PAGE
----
BRUSSELS - British Prime Minister Theresa May said Thursday that she would not seek reelection as she headed to Brussels for a last-ditch effort to convince fellow E.U. leaders to soften the terms of Britain's departure from the European Union.
Hours after she survived a challenge to her leadership from her own rebellious ranks, she told reporters here that she had agreed to stand down ahead of the 2022 elections as a condition for winning support now to oversee Britain's departure from the European Union.
"In my heart I would love to be able to lead the Conservative Party into the next general election, but I think that it is right that the party feels that it would prefer to go into that with a new leader," May said on her way into the summit in Brussels.
"My focus now is on ensuring that I can get those assurances that we need to get this deal over the line because I genuinely believe it's in the best interest of both sides, the U.K. and the E.U., to get a deal over the line, to agree to a deal."
Both sides appeared at an impasse, with the Europeans saying they were willing to give ground on everything except exactly what May is seeking: legal reassurances that Britain would not be locked permanently into a sort of junior-class E.U. membership, subject to many of its rules but unable to sway its decision-making.
And E.U. leaders watching political chaos engulf Britain planned to step up their own emergency preparations in case Britain crashes out of the European Union on March 29 without a deal in place. Diplomats say they believe that is increasingly likely, since the British parliament appears paralyzed by fragmentation, with no clear majority for any single course of action as the clock ticks on Britain's E.U. membership.
May planned to meet Thursday with European Council President Donald Tusk and Irish Prime Minister Leo Varadkar before the summit as she continued to press for language that could win over her restive Brexiteer backbenchers, who feel she has not negotiated a wide enough split from the European Union.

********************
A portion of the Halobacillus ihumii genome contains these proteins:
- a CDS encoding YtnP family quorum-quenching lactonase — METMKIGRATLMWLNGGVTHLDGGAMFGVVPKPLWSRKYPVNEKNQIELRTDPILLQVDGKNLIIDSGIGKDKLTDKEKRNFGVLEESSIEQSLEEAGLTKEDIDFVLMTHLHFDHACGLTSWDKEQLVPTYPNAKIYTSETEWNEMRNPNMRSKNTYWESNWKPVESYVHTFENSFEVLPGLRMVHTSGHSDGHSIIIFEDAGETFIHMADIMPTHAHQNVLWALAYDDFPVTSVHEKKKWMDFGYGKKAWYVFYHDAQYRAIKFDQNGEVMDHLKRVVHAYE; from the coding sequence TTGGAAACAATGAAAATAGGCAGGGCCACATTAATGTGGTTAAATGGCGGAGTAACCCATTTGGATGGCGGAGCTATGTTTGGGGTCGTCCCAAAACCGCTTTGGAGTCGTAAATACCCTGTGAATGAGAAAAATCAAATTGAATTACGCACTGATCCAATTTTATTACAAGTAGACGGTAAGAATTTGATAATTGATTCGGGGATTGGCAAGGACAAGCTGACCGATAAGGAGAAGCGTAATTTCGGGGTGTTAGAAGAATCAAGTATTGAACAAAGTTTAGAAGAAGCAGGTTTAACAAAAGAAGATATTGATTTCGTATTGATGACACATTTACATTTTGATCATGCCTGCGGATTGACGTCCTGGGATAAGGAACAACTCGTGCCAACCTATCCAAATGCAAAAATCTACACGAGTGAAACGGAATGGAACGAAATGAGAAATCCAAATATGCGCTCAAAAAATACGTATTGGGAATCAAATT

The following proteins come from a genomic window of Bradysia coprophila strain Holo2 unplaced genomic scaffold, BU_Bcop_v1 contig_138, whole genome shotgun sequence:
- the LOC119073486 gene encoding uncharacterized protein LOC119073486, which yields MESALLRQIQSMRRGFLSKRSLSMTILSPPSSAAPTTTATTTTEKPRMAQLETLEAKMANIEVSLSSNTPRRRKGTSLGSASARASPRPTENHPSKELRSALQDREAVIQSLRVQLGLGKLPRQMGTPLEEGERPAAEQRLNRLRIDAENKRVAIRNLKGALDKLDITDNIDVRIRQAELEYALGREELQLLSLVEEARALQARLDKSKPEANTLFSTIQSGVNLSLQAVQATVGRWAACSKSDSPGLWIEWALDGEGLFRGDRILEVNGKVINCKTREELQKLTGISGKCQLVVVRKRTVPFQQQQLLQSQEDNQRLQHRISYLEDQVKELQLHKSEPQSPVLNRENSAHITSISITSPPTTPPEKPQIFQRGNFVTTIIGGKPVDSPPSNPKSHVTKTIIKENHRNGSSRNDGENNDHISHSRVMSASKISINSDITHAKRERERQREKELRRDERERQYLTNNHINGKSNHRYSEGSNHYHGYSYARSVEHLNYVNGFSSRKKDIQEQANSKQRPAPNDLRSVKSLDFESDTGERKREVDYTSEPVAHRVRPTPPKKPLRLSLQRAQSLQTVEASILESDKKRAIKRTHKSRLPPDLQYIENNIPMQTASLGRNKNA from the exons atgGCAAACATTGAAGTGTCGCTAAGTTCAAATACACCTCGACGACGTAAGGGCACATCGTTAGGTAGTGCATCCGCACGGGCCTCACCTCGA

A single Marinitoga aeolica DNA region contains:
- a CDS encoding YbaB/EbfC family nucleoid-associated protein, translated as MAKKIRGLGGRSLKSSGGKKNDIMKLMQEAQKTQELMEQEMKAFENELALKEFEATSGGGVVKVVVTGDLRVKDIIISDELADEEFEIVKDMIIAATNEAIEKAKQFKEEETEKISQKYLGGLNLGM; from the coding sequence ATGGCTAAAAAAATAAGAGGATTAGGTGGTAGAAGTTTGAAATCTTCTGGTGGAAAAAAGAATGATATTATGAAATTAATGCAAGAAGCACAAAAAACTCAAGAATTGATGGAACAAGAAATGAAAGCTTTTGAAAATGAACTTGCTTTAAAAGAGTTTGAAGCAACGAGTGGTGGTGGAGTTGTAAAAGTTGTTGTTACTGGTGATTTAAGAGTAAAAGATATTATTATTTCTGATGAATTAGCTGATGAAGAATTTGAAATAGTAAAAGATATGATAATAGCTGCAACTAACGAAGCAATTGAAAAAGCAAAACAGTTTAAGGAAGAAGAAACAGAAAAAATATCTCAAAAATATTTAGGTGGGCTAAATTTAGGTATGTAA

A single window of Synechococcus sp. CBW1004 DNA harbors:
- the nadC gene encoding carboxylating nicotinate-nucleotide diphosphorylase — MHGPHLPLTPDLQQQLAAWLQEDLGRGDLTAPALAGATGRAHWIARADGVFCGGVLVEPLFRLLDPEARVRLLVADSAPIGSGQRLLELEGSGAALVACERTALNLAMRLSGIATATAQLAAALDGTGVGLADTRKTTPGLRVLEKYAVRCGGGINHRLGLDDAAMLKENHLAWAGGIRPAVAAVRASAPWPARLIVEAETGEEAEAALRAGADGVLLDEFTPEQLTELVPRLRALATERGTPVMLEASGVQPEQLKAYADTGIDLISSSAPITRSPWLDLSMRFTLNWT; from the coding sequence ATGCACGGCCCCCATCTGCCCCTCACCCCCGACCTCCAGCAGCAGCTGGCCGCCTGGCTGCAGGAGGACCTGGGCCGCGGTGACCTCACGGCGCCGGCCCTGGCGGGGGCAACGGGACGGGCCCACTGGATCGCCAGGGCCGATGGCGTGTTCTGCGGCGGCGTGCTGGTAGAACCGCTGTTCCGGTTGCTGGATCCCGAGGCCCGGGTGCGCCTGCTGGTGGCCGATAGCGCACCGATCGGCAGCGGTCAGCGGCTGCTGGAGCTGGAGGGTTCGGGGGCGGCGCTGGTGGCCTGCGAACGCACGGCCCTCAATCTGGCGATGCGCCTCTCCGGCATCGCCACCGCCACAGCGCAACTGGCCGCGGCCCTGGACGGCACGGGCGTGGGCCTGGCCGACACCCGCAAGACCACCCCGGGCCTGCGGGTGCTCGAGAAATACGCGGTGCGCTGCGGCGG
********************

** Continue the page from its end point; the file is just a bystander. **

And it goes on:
But Europeans said again Thursday that few fundamental changes are possible, even as many welcomed May's political survival, which they see as key to their ability to conclude a deal with Britain.
"At least total chaos has been averted," German Foreign Minister Heiko Maas told Germany's Deutschlandfunk public broadcaster. He said that E.U. leaders were eager to hear proposals from Britain about what could help produce a Brexit deal that will pass muster in Britain's parliament. But he warned that there was little room to reopen the current deal.
"What has been negotiated in the text of the treaty has the consent of all E.U. members," Maas said. "So it will not be easy to convince everyone to change that. We have to assume that the text that is now available is the one to decide on."
May emerged from Wednesday's confidence vote battered but on top. Under Conservative Party rules, she now cannot face another internal party effort to depose her for a year. But the 200-to-117 party vote exposed the depth of anger within the Tory ranks and left it unclear whether any Brexit deal proposed by the unpopular leader can carry the parliament.
The uncertainty over May's future has only hardened resolve among E.U. leaders that they need ironclad guarantees for the future relationship between Britain and the rest of the European Union as a backup plan.
If the two sides cannot strike an acceptable trade deal before the end of Britain's two-year transition period, the current deal would leave Britain inside the E.U. Customs Union in a bid to avoid a hard border between Ireland, which is staying in the European Union, and Northern Ireland, which is departing along with the rest of the United Kingdom. Both sides fear a revival of the decades-long Northern Irish conflict if border infrastructure goes up.
May is seeking legal reassurances that Britain would not get stuck inside the customs union indefinitely. European leaders say they can only repeat what they have already said: they will make a good-faith effort to avoid it. And though the political chaos in London makes E.U. negotiators fearful that no deal will be possible at all, E.U. diplomats are also wary of making concessions that then go nowhere in Britain, as happened several times with former British Prime Minister David Cameron ahead of the 2016 Brexit vote.
"It sounds like a bit when Mr. Cameron came here to obtain major concessions that did not even last 10 minutes in London," said one senior E.U. diplomat on Thursday, speaking on condition of anonymity to discuss the summit preparations.
"Obviously, Theresa May needs to tell us what could help. If she says a political text, without any legal commitment, will not be useful, then we have a big problem," the diplomat said.
The Washington Post’s Quentin Ariès contributed to this report.